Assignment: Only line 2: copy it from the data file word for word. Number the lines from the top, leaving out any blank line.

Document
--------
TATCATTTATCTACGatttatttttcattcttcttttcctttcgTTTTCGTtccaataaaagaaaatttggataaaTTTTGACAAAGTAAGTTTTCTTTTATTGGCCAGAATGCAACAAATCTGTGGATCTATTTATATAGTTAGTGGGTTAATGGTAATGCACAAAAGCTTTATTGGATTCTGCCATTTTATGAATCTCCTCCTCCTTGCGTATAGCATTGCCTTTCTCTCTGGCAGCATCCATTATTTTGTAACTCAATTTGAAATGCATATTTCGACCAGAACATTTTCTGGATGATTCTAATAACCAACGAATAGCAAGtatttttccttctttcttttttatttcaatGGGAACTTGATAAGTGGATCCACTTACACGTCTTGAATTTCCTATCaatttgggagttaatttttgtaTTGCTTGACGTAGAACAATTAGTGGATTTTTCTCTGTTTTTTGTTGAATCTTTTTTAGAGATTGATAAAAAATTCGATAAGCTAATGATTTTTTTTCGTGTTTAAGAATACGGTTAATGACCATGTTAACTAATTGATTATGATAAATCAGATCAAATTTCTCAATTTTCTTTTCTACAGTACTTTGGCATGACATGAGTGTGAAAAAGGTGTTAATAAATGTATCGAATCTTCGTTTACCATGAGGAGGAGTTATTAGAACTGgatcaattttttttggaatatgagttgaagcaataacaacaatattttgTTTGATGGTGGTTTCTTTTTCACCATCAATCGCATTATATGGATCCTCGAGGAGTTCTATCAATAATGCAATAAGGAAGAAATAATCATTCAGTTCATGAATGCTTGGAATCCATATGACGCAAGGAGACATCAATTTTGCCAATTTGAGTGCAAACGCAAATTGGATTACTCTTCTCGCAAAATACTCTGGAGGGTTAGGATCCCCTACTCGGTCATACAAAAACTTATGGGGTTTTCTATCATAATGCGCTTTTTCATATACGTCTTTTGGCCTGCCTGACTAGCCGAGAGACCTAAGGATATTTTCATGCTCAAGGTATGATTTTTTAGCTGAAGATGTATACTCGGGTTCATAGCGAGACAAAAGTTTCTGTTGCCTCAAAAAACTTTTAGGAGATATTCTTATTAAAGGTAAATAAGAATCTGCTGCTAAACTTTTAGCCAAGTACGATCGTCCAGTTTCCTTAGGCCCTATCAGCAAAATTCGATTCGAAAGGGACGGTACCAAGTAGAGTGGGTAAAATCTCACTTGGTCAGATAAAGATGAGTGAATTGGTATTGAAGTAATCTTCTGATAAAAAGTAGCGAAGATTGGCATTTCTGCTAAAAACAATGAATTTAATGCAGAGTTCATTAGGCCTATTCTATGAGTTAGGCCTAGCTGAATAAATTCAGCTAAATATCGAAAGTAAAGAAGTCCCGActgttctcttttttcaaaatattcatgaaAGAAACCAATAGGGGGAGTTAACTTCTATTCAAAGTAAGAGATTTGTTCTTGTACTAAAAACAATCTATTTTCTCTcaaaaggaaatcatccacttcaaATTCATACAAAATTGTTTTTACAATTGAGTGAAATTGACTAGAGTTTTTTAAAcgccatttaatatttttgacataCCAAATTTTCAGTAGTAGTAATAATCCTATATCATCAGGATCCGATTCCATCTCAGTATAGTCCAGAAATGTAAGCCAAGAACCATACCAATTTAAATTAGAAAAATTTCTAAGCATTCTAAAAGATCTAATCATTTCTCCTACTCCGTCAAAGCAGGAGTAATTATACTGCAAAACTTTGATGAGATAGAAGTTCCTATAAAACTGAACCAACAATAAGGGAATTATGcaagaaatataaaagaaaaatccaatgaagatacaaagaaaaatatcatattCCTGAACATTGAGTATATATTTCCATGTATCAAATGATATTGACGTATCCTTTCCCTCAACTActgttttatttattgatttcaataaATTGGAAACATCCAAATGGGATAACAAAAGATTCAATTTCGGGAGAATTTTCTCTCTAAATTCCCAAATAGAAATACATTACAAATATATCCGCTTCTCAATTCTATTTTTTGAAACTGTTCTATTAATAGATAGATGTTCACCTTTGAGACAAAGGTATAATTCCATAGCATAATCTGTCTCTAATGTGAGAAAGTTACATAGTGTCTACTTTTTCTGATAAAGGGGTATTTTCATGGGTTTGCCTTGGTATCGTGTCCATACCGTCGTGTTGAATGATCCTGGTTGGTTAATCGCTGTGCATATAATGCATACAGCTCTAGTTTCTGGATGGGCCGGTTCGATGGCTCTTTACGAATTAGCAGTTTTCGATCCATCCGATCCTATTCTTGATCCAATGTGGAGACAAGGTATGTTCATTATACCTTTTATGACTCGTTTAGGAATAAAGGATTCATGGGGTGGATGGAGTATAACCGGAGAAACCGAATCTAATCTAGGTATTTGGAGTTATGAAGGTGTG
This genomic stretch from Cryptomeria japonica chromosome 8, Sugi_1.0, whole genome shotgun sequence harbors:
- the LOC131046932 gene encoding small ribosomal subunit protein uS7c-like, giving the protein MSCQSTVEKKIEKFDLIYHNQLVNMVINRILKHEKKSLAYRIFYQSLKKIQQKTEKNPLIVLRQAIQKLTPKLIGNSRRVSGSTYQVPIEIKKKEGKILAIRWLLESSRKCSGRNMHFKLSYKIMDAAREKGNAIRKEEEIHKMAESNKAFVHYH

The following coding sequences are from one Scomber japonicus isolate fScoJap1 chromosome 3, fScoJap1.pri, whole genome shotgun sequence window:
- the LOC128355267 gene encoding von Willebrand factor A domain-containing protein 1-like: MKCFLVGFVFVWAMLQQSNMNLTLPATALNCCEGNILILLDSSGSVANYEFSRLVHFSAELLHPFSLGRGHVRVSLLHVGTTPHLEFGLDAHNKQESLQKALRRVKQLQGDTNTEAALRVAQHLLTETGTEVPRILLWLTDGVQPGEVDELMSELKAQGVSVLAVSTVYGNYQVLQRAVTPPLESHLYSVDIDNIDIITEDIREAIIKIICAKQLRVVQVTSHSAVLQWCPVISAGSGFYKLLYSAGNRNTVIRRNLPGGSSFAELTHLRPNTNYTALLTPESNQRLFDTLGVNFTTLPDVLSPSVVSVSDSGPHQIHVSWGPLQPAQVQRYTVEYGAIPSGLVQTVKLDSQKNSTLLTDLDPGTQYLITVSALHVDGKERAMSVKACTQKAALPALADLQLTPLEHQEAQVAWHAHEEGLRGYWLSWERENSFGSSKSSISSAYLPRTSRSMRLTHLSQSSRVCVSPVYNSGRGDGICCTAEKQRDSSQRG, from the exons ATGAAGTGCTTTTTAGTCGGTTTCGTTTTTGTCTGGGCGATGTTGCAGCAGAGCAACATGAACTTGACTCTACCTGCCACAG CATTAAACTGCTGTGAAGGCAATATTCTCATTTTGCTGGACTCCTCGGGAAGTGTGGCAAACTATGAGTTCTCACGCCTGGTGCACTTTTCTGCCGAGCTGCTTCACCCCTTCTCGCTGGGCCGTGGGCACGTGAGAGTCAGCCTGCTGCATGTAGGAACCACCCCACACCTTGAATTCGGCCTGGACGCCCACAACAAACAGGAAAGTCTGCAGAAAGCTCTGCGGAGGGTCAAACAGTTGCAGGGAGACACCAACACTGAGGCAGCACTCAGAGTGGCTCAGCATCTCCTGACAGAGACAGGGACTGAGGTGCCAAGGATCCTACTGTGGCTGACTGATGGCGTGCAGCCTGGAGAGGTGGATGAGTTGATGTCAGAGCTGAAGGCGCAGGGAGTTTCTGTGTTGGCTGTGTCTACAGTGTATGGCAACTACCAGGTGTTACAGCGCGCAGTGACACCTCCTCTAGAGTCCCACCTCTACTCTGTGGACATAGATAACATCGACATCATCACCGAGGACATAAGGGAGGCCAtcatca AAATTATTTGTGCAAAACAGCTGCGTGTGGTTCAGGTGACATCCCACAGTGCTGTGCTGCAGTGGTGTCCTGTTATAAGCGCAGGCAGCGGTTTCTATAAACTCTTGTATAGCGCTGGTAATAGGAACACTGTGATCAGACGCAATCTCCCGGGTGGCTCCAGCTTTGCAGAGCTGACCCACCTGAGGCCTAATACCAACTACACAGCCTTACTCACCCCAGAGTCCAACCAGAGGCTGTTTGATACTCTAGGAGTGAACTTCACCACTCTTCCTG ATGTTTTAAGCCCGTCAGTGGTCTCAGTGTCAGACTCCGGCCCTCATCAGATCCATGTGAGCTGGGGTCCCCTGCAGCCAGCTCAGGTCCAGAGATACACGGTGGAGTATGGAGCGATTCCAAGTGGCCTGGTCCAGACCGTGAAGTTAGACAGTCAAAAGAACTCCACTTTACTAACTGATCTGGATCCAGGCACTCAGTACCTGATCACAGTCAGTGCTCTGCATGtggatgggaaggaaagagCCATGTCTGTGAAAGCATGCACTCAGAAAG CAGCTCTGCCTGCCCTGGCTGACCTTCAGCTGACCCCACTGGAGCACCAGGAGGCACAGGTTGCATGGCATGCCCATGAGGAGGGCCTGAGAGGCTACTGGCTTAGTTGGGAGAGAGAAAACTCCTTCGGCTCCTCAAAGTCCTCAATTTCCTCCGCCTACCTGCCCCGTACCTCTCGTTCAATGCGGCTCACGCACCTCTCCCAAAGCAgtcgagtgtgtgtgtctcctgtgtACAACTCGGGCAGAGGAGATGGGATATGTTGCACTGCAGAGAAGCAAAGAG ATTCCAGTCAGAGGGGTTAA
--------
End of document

This genomic stretch from Cryptomeria japonica chromosome 8, Sugi_1.0, whole genome shotgun sequence harbors: